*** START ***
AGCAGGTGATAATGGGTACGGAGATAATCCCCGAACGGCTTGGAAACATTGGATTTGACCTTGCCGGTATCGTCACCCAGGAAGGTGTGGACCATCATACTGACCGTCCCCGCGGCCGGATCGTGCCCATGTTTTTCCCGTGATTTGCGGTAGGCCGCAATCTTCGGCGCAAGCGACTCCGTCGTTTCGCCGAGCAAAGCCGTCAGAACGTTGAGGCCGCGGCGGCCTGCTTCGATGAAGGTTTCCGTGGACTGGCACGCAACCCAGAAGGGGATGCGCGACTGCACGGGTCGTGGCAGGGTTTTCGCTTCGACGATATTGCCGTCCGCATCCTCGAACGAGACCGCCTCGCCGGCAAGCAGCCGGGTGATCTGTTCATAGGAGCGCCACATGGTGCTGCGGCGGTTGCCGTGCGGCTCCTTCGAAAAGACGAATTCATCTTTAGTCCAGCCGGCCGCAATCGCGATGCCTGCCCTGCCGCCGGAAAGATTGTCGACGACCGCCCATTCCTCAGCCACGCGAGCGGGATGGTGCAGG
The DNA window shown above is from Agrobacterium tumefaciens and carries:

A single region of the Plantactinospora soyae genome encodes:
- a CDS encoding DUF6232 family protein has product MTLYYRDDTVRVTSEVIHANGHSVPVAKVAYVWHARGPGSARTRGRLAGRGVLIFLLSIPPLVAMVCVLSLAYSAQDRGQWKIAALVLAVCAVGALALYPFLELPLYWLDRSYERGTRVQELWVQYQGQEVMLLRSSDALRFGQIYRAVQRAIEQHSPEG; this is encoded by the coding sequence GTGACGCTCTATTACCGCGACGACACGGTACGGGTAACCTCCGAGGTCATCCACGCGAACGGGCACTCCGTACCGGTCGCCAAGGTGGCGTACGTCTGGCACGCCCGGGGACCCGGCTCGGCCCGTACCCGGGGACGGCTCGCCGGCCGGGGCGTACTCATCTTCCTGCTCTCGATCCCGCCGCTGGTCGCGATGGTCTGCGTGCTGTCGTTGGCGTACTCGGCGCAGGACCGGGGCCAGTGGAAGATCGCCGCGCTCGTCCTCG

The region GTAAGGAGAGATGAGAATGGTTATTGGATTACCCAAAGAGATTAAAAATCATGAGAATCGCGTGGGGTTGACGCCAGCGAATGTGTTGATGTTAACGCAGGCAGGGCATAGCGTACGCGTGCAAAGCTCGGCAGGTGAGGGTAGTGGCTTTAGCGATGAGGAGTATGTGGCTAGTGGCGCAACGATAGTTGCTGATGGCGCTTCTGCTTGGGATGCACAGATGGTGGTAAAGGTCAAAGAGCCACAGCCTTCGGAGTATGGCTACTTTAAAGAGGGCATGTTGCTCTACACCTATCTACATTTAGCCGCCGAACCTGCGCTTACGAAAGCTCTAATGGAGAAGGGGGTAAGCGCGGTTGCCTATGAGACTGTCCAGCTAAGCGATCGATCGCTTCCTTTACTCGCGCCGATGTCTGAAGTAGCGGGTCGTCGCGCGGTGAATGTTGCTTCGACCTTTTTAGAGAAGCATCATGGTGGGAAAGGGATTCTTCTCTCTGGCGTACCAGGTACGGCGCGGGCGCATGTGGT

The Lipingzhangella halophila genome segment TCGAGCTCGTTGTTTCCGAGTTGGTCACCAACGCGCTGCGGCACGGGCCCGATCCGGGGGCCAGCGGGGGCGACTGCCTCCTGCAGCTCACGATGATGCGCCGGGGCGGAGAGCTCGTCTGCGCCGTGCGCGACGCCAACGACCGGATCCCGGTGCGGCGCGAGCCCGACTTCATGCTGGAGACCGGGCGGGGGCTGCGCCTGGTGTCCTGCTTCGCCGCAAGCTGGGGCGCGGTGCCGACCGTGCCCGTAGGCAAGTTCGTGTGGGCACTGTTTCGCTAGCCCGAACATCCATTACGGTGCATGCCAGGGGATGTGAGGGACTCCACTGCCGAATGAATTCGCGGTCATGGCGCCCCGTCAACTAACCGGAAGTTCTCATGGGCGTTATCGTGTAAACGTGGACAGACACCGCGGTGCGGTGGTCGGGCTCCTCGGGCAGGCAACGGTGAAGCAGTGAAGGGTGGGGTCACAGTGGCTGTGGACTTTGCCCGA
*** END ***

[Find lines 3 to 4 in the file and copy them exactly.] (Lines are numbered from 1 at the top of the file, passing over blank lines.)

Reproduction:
A single region of the Plantactinospora soyae genome encodes:
- a CDS encoding DUF6232 family protein has product MTLYYRDDTVRVTSEVIHANGHSVPVAKVAYVWHARGPGSARTRGRLAGRGVLIFLLSIPPLVAMVCVLSLAYSAQDRGQWKIAALVLAVCAVGALALYPFLELPLYWLDRSYERGTRVQELWVQYQGQEVMLLRSSDALRFGQIYRAVQRAIEQHSPEG; this is encoded by the coding sequence GTGACGCTCTATTACCGCGACGACACGGTACGGGTAACCTCCGAGGTCATCCACGCGAACGGGCACTCCGTACCGGTCGCCAAGGTGGCGTACGTCTGGCACGCCCGGGGACCCGGCTCGGCCCGTACCCGGGGACGGCTCGCCGGCCGGGGCGTACTCATCTTCCTGCTCTCGATCCCGCCGCTGGTCGCGATGGTCTGCGTGCTGTCGTTGGCGTACTCGGCGCAGGACCGGGGCCAGTGGAAGATCGCCGCGCTCGTCCTCG